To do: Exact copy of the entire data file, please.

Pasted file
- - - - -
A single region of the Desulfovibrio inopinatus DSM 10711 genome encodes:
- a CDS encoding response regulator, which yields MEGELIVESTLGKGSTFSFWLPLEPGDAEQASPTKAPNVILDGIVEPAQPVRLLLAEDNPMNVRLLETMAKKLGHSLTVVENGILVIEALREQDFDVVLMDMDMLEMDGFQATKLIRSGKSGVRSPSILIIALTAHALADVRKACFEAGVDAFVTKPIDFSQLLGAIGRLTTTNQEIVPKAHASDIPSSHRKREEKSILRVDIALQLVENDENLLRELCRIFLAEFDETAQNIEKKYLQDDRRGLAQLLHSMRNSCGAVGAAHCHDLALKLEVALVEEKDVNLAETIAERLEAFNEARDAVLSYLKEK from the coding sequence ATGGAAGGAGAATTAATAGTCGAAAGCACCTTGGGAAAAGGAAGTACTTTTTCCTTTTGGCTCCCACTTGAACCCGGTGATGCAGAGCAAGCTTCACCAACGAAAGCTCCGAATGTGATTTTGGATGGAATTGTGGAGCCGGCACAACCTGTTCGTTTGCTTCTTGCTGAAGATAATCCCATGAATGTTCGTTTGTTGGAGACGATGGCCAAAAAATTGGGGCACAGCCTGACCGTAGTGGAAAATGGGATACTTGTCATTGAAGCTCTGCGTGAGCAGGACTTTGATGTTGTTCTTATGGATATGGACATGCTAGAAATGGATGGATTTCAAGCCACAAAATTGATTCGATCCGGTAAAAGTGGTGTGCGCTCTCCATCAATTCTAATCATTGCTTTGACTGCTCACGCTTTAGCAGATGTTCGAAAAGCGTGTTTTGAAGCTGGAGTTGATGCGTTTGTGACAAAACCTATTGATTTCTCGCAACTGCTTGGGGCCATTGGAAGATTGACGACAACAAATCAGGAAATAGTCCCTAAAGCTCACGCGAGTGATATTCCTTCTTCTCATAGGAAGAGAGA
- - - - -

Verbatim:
A single region of the Desulfovibrio inopinatus DSM 10711 genome encodes:
- a CDS encoding response regulator, which yields MEGELIVESTLGKGSTFSFWLPLEPGDAEQASPTKAPNVILDGIVEPAQPVRLLLAEDNPMNVRLLETMAKKLGHSLTVVENGILVIEALREQDFDVVLMDMDMLEMDGFQATKLIRSGKSGVRSPSILIIALTAHALADVRKACFEAGVDAFVTKPIDFSQLLGAIGRLTTTNQEIVPKAHASDIPSSHRKREEKSILRVDIALQLVENDENLLRELCRIFLAEFDETAQNIEKKYLQDDRRGLAQLLHSMRNSCGAVGAAHCHDLALKLEVALVEEKDVNLAETIAERLEAFNEARDAVLSYLKEK from the coding sequence ATGGAAGGAGAATTAATAGTCGAAAGCACCTTGGGAAAAGGAAGTACTTTTTCCTTTTGGCTCCCACTTGAACCCGGTGATGCAGAGCAAGCTTCACCAACGAAAGCTCCGAATGTGATTTTGGATGGAATTGTGGAGCCGGCACAACCTGTTCGTTTGCTTCTTGCTGAAGATAATCCCATGAATGTTCGTTTGTTGGAGACGATGGCCAAAAAATTGGGGCACAGCCTGACCGTAGTGGAAAATGGGATACTTGTCATTGAAGCTCTGCGTGAGCAGGACTTTGATGTTGTTCTTATGGATATGGACATGCTAGAAATGGATGGATTTCAAGCCACAAAATTGATTCGATCCGGTAAAAGTGGTGTGCGCTCTCCATCAATTCTAATCATTGCTTTGACTGCTCACGCTTTAGCAGATGTTCGAAAAGCGTGTTTTGAAGCTGGAGTTGATGCGTTTGTGACAAAACCTATTGATTTCTCGCAACTGCTTGGGGCCATTGGAAGATTGACGACAACAAATCAGGAAATAGTCCCTAAAGCTCACGCGAGTGATATTCCTTCTTCTCATAGGAAGAGAGA